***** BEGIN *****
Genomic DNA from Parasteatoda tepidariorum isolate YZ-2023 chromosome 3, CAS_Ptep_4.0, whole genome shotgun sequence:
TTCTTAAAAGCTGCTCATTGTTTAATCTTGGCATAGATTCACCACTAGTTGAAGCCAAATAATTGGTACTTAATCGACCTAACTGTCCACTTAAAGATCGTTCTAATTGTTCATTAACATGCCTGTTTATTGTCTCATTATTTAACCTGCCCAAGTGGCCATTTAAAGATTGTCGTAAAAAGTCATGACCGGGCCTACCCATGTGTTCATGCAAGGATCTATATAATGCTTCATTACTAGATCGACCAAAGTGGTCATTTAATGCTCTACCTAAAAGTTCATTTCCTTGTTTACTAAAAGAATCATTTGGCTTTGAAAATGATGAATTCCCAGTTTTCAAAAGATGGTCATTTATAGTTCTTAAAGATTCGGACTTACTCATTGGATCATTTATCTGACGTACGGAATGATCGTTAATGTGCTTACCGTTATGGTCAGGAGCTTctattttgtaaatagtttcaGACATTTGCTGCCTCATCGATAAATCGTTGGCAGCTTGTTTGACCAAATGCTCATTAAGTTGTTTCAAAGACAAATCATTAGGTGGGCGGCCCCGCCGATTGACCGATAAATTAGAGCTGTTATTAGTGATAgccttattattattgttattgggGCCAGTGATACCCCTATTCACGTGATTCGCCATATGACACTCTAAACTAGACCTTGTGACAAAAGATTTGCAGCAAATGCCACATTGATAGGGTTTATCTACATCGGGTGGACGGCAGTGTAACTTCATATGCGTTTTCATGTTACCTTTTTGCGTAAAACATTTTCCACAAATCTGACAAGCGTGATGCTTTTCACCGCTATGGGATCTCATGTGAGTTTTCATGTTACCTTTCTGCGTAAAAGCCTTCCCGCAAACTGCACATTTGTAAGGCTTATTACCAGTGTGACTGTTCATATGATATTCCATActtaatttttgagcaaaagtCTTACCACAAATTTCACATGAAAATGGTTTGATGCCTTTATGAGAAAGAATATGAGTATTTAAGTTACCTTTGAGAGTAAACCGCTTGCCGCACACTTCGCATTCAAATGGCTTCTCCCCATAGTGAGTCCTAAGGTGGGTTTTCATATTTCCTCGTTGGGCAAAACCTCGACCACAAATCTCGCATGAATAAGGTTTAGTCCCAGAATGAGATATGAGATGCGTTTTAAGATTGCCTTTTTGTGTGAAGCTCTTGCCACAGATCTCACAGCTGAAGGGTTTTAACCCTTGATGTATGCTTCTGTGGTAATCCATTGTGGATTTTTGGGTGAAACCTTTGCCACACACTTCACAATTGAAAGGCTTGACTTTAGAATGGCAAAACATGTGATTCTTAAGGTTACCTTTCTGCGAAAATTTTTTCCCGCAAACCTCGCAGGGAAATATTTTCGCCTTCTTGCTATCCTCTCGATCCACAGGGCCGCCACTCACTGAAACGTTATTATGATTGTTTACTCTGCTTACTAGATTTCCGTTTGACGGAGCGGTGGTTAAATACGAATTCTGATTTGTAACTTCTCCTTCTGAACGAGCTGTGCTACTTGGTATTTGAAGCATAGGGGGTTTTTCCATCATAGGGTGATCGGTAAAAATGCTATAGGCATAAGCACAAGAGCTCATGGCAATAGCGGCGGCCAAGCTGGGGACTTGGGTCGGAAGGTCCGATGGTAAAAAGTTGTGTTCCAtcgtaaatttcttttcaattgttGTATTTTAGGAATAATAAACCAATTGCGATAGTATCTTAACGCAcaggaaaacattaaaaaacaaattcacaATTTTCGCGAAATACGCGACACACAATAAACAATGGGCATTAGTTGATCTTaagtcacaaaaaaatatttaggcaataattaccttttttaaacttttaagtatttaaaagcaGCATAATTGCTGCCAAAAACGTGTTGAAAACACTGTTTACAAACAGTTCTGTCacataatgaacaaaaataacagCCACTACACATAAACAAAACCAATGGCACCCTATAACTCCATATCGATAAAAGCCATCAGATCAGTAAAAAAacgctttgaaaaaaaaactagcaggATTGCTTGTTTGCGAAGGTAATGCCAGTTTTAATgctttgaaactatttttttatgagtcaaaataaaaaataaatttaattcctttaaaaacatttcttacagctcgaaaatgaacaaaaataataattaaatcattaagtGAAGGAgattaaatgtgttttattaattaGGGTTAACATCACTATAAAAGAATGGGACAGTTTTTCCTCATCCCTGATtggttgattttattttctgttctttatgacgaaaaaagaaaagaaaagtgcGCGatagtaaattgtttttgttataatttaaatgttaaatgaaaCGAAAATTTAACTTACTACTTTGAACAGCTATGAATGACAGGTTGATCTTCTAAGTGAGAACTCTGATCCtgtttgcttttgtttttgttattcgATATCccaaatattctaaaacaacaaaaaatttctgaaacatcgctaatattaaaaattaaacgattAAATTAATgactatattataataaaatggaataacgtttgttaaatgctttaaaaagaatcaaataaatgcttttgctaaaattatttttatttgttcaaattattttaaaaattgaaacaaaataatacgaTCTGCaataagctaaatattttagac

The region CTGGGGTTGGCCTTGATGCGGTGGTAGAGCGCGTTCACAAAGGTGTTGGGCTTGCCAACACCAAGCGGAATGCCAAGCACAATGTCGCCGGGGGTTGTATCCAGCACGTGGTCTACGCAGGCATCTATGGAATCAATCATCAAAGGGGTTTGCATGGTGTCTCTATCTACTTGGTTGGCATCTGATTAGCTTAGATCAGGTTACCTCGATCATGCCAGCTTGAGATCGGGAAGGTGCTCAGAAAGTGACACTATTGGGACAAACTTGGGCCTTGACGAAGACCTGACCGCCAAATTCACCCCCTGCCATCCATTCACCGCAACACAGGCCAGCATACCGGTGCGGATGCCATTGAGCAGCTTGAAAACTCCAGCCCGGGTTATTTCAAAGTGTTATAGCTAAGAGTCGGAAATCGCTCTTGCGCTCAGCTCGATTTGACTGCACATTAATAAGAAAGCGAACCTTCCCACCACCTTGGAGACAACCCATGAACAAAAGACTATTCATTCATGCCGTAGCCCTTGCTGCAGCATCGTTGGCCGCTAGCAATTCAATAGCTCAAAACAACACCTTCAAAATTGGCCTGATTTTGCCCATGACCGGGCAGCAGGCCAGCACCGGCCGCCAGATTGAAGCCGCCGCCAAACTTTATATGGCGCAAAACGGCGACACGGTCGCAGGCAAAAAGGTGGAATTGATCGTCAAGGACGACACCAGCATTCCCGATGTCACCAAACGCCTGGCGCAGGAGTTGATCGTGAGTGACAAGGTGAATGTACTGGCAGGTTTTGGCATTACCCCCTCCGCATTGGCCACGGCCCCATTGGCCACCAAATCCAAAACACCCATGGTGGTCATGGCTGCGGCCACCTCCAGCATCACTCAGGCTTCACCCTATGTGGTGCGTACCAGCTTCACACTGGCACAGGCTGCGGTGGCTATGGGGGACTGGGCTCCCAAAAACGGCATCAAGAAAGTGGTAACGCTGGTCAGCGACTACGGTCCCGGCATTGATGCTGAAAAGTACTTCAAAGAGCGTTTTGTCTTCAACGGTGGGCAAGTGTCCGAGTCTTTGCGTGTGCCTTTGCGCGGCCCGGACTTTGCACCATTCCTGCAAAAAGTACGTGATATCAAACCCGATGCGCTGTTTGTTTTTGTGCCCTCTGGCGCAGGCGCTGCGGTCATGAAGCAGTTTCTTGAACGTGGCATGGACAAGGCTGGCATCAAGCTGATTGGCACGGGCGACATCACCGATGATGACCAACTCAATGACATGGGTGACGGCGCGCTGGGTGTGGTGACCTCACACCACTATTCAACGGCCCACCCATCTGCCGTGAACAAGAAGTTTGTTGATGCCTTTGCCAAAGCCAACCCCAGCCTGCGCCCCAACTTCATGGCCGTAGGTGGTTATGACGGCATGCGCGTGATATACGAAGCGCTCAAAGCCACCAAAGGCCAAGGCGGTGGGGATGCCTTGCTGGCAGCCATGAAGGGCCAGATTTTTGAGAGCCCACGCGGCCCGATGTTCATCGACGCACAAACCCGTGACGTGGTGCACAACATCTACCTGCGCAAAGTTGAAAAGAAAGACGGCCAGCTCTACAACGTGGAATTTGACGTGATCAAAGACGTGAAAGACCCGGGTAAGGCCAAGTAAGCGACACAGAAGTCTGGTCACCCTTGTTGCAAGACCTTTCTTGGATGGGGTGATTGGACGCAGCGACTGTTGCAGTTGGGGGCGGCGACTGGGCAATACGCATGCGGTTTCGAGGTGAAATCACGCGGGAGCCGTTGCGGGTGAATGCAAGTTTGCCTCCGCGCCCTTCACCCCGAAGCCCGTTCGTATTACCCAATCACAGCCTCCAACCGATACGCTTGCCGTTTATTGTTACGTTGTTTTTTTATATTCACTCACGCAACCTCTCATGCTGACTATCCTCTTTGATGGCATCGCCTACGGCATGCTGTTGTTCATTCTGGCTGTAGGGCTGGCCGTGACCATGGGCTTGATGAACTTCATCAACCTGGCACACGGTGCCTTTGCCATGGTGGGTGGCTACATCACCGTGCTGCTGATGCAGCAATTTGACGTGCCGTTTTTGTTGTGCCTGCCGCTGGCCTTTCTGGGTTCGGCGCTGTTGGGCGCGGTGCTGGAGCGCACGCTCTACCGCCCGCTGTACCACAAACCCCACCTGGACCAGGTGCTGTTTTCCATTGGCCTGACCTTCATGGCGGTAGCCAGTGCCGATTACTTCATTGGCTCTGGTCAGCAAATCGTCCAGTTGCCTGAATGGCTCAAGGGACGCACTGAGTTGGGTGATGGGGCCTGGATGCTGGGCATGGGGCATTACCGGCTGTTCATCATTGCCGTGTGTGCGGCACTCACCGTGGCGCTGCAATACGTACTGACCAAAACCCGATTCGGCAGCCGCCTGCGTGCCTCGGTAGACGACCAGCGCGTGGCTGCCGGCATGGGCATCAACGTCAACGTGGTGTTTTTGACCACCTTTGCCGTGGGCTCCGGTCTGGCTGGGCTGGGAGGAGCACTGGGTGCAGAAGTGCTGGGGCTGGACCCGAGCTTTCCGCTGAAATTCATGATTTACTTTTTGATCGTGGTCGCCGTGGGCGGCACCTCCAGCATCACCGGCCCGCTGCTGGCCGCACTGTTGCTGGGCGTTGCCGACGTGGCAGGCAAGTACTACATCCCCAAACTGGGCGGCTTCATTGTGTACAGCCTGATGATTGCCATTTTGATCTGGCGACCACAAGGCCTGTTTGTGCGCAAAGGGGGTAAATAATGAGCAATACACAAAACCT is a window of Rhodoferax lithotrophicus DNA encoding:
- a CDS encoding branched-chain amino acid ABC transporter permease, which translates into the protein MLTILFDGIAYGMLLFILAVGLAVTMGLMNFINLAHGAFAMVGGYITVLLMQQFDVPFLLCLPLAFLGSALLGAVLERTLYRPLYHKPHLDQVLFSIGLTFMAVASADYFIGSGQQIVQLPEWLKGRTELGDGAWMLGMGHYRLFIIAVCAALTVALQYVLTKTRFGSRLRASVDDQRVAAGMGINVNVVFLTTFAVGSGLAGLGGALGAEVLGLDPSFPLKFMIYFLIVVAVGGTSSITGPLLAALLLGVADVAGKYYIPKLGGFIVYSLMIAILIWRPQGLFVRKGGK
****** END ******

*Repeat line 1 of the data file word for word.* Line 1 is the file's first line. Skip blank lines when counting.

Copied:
Genomic DNA from Parasteatoda tepidariorum isolate YZ-2023 chromosome 3, CAS_Ptep_4.0, whole genome shotgun sequence: